The plot: middle-aged world-weary opium-smoking Englishman Thomas Fowler is covering the Vietnam war for an English paper. He has been in the East for some years, has a beautiful young Vietnamese mistress, and never wants to return to England, still less to see the wife he left there. Naive young American Alden Pyle arrives in the country ostensibly as part of an aid mission engaged in humanitarian relief, but in fact as an intelligence agent involved in assisting the growth of a "third force"--not the colonialists, not the communists--to save the country. The story is driven simultaneously by Pyle's endeavors in this cause, and by his falling in love with Phuong, Fowler's mistress, and attempting to win her away from him. The narrative is by Fowler in the first person, and most of it is a retrospective from the opening scene in which we learn of Pyle's death (I am not giving away anything important here, as this becomes clear within the first few pages).

Fowler is of course outraged by Pyle's move on Phoung, and just as much by Pyle's naive meddling in the war. And yet he likes Pyle, who is energetic and genuinely, if not entirely, motivated by high ideals. He wants to take Phuong away from a situation he views as sordid, and he wants to displace both the corrupt and treacherous colonials and the ruthless communists as contestants for the destiny of Vietnam. He wants to bring American-style democracy to this ancient and complex--and far from "freedom-loving"--culture, and he seems to think it will be a pretty straightforward matter.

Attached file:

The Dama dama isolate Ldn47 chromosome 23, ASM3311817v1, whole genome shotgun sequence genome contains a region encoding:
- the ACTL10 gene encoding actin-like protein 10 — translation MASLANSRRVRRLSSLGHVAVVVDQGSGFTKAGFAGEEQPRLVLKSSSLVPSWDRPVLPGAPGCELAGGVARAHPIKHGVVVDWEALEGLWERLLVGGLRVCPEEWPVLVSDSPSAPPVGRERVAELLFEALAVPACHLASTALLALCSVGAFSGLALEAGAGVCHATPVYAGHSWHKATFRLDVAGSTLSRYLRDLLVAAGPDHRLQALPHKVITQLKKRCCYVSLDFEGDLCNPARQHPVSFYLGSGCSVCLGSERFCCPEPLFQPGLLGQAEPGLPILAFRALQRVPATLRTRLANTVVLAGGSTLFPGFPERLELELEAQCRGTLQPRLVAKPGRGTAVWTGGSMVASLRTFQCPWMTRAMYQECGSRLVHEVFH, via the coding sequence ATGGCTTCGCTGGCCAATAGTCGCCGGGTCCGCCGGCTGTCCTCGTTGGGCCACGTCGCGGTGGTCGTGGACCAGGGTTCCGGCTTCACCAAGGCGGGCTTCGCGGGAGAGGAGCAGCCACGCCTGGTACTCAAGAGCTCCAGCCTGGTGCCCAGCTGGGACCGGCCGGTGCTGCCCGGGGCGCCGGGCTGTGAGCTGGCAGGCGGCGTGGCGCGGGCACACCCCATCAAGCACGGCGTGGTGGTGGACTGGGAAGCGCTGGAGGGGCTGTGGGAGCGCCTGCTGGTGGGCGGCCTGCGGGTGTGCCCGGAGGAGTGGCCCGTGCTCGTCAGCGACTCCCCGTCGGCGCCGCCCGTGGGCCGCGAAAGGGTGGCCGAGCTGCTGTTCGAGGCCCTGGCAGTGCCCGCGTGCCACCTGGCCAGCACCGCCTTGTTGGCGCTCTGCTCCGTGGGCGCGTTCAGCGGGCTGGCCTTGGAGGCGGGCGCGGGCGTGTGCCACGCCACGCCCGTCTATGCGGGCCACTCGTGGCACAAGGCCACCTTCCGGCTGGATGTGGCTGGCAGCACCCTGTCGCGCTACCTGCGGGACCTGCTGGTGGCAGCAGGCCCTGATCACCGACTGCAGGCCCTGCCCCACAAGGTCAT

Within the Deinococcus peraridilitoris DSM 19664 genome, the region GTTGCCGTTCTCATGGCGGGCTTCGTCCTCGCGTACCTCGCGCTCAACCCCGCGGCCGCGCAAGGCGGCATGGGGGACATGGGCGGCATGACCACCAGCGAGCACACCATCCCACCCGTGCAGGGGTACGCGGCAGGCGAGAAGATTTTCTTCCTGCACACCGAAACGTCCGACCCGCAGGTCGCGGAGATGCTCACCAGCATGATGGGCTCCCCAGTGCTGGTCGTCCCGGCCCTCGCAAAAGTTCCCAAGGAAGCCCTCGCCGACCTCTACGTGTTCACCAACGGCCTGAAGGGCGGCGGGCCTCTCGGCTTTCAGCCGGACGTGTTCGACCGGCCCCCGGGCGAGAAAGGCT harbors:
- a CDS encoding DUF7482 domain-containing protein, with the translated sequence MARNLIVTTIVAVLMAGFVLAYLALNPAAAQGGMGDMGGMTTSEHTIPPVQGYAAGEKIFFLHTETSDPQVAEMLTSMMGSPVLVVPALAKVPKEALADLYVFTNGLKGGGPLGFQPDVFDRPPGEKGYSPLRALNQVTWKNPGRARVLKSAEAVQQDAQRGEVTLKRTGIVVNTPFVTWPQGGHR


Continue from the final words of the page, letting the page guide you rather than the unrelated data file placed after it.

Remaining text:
This sounds all too familiar, of course. And as we all know Vietnam was not the last of our tragic attempts at "nation-building." And those whose praise for the novel is based primarily on its political insights are not wrong, as far as that goes. Alden Pyle is the embodiment of a persistent American trait that I once called "sinister innocence." Another way to describe it is that it's culpable naivete: a willingness to interfere in complex affairs with simple but unworkable solutions, often with very good intentions, sometimes with terrible consequences. In Pyle's case the good intentions are part of what Fowler likes and part of what he hates: "I never knew a man who had better motives for all the trouble he caused." 

I have heard the novel described as being anti-war, but that doesn't even merit being called an over-simplification. It's anti-war only in the sense of being informed by a sense of fatalistic outrage at the carnage: as propaganda for the anti-war cause, it is decidely listless and far too ambivalent. And, presaging the later Greene's biases, the violence of the communists is taken for granted--not really excused, but for the most part tacitly accepted, as if it were a natural phenomenon.